Protectionism doesn't protect jobs (in aggregate)
A recent study by Lydia Cox showed that the steel tariffs imposed back in 2002-03 ended up doing more harm than good:
In this paper, I study the long-term effects that temporary upstream tariffs have on downstream industries. Even temporary tariffs can have cascading effects through production networks when placed on upstream products, but to date, little is known about the long-term behavior of these spillovers. Using a new method for mapping downstream industries to specific steel inputs, I estimate the effect of the steel tariffs enacted by President Bush in 2002 and 2003 on downstream industry outcomes. I find that upstream steel tariffs have highly persistent negative impacts on the competitiveness of U.S. downstream industry exports. Persistence in the response of exports is driven by a restructuring of global trade flows that does not revert once the tariffs are lifted. I use a dynamic model of trade to show that the presence of relationship-specific sunk costs of exporting can generate persistence of the magnitude that I find in the data. Finally, I show that taking both contemporaneous and persistent downstream impacts into account substantially alters the welfare implications of upstream tariffs.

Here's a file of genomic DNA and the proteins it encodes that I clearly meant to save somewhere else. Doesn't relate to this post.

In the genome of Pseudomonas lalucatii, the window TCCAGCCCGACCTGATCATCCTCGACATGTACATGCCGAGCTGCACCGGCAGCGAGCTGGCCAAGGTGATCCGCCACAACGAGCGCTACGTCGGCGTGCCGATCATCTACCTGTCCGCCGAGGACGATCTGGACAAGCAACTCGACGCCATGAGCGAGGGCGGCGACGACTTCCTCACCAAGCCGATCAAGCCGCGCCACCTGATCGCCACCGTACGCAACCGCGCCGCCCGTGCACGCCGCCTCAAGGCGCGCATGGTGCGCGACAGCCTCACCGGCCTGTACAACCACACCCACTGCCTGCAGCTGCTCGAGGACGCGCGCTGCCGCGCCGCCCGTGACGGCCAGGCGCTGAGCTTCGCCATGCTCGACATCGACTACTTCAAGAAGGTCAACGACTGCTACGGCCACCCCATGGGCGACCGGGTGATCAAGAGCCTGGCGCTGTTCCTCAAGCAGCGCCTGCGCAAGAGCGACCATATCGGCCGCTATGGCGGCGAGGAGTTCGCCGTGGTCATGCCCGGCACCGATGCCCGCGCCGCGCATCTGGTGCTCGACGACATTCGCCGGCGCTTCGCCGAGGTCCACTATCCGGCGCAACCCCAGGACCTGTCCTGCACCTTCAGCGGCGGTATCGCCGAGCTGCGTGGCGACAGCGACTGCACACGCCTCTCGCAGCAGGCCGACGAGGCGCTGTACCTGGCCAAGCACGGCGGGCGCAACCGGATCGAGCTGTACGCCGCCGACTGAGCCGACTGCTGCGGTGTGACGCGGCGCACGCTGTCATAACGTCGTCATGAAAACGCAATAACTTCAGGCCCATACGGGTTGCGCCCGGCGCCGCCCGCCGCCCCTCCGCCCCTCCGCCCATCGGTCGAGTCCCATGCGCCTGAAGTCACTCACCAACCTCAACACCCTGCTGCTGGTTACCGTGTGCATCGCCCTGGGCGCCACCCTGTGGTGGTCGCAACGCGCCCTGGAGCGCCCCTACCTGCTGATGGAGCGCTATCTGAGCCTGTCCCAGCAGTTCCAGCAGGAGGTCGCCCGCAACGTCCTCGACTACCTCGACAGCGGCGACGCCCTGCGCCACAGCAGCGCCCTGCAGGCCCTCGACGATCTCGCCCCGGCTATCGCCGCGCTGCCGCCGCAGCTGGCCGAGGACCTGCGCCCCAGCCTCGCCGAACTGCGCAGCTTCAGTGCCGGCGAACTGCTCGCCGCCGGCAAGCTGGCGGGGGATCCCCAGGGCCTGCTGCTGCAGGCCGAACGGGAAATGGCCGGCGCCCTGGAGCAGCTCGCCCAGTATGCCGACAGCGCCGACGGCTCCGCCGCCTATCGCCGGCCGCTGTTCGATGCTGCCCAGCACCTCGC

And the same sort of result occurred when the US imposed high tariffs on Chinese imports. Here’s The Economist:
One reason why America levied tariffs was to encourage manufacturers to relocate there. Yet trade friction has in fact depressed business investment in America, suggests research by Mary Amiti of the Federal Reserve Bank of New York and others. The share prices of companies trading with China fared especially badly after tariff announcements. This reflected lower returns to capital and, by extension, weaker incentives to invest. All told, the annual investment growth of listed American firms was likely to have shrunk by 1.9 percentage points by the end of 2020. Aaron Flaaen and Justin Pierce of the Federal Reserve Board estimate that exposure to higher tariffs was associated with a decline in American manufacturing employment of 1.4%. The burden of higher import costs and retaliatory levies outweighed the benefits of being sheltered from foreign competition.